If anything, stonewalling bilateral discussions serves the Kremlin’s purpose. For Putin, any settlement concerning the cessation of fighting and subsequent withdrawal of Russian troops from occupied territories must be established exclusively on his terms as opposed to via third-party intervention. This explains why China’s 12-point peace plan and the grain deal brokered by Turkish President Recep Tayyip Erdogan ultimately fell through.

The ailing ex-KGB colonel is already seen as damaged goods by his citizenry. Submitting to any agreements set forth by his opposite numbers does bode well for Putin and could be the final nail in the coffin for a despotic regime on borrowed time.

Moreover, walking away from the battlefield at this juncture with nothing to show in the way of concrete military achievements will lay bare his “de-nazification” ruse to invade Ukraine.

Saudi showcase

By virtue of its proximity to the Black Sea, Turkey has legitimate concerns about the current situation in Ukraine—as does China with Central and Eastern Europe being a critical node in its prized Belt and Road Initiative. Meanwhile, the Saudis, who are far less politically-savvy operators than the Turks and Chinese, have no clear-cut agenda behind sticking their necks out for Ukraine. Even as far as food security is concerned, the wheels are already in motion to source grain and other essentials products from alternative markets like Central Asia.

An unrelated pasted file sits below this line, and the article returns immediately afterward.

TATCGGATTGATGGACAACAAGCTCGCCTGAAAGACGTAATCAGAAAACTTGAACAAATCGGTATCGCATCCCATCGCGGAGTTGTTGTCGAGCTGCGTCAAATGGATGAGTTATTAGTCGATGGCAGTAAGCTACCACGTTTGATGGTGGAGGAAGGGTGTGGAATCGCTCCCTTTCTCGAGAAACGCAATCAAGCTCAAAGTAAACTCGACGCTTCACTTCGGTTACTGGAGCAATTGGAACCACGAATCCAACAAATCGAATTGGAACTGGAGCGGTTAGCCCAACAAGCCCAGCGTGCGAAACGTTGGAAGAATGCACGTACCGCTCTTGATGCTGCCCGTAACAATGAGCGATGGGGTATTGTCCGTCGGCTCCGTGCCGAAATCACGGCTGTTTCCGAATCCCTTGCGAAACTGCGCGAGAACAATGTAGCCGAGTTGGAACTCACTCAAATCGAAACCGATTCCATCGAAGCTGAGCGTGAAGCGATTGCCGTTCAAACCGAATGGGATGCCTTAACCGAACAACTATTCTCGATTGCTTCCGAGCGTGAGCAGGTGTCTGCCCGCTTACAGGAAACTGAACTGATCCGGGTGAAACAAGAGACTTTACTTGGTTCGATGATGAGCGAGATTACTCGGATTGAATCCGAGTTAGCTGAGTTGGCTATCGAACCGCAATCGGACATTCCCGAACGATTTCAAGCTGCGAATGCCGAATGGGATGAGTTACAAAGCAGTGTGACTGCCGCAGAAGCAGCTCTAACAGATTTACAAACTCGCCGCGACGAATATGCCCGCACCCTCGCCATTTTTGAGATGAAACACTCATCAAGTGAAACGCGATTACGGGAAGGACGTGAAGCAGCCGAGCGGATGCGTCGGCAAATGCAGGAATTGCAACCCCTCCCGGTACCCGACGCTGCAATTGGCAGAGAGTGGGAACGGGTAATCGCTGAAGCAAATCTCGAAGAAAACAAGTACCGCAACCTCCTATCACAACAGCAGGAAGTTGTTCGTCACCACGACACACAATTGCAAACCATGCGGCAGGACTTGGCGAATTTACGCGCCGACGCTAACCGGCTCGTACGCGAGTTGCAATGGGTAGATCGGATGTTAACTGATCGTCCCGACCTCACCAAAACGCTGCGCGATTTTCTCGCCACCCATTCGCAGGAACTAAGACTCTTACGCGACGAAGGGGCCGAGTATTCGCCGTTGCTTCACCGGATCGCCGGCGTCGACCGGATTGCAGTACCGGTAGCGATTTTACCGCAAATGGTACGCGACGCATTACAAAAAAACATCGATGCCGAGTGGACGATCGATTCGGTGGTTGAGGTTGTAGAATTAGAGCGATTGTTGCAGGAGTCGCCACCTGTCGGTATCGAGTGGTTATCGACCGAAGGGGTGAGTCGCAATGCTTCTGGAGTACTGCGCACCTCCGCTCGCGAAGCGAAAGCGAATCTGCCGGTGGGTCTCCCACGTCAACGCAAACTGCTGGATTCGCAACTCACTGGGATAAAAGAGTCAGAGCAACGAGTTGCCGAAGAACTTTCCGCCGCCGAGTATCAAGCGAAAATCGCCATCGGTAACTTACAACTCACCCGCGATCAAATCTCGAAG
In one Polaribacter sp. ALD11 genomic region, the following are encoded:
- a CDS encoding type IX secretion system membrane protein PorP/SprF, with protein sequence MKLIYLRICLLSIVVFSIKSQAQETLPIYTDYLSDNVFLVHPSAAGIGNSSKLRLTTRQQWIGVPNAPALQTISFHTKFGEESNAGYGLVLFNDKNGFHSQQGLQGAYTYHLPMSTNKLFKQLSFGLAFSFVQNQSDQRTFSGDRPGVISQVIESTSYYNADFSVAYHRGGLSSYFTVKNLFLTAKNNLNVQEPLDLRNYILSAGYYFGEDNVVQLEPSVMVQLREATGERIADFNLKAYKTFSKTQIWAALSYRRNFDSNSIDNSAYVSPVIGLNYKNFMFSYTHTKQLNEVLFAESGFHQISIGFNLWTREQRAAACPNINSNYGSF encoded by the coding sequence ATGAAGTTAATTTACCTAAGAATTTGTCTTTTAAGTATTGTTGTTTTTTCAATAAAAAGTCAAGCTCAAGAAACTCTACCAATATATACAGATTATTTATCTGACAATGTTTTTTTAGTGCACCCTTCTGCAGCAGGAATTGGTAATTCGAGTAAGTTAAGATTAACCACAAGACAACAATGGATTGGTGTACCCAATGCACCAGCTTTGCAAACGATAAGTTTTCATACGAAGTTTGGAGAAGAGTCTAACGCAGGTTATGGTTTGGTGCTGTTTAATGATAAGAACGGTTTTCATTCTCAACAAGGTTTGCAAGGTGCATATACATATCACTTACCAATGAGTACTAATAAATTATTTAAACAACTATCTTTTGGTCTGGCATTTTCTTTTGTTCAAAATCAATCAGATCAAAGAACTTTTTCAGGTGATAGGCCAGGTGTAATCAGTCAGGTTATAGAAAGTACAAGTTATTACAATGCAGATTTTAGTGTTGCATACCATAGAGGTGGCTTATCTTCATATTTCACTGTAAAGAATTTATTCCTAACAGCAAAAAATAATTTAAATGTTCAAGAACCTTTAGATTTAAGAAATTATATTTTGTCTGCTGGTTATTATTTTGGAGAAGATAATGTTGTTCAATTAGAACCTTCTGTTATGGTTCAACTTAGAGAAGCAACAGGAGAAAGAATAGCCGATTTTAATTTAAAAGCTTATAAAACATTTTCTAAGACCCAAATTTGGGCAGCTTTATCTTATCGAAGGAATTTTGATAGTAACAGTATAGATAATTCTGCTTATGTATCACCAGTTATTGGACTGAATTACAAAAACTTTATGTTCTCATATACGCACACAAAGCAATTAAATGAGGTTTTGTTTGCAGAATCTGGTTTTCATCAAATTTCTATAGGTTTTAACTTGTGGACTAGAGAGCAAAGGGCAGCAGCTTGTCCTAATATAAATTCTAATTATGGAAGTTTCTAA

Given that Brazil, India and South Africa are expected to feature amongst the thirty-odd participants in Jeddah, this summit offers Saudi Arabia an ideal platform to showcase its diplomatic finesse to BRICS members.

Riyadh has made no bones about its desire to join the alliance and will almost certainly be looking to fast-track its accession by scoring brownie points with the three aforementioned nations.

Unfortunately for Bin Salman, neither Russia nor Ukraine views him as a trustworthy middleman. Having a ruthless tyrant influencing the outcome of a war being fought to “defend democracy” defeats the purpose of what Ukrainian soldiers are shedding blood, sweat and tears for.

From weaponising hydrocarbons to using troll factories as a tool of statecraft and allegedly sanctioning extraterritorial assassinations on dissidents, there is no question that Putin and Bin Salman share plenty in common when it comes to their respective style of governance.

Nonetheless and despite being ideologically aligned, the aging Russian president is somewhat wary of propping up his Saudi counterpart and moulding him into a Prigozhin-like figure with an insatiable appetite for power.

MBS is already in the midst of turning the Gulf Cooperation Council (GCC) into a ‘USSR-lite’ bloc, with Saudi Arabia emerging as the locus of decision-making and regional business activity at the expense of its much smaller neighbours.

Controversies like the Ritz-Carlton purge six years ago which saw the crown prince lock up many of his immediate relatives under the guise of tackling corruption has not gone unnoticed in the Kremlin. Should such an unstable character who controls roughly 17 per cent of the world’s oil reserves wield enough autonomy over time beyond the confines of his jurisdiction, there is no telling who he might go after next.

With the Russian economy on a cliff’s edge and its sub-par, defection-prone armed forces humbled by Ukraine, Vladimir Putin has every reason to believe he is fair game in the eyes of the authoritarian nexus’ leader-in-waiting whose ambition knows no bounds.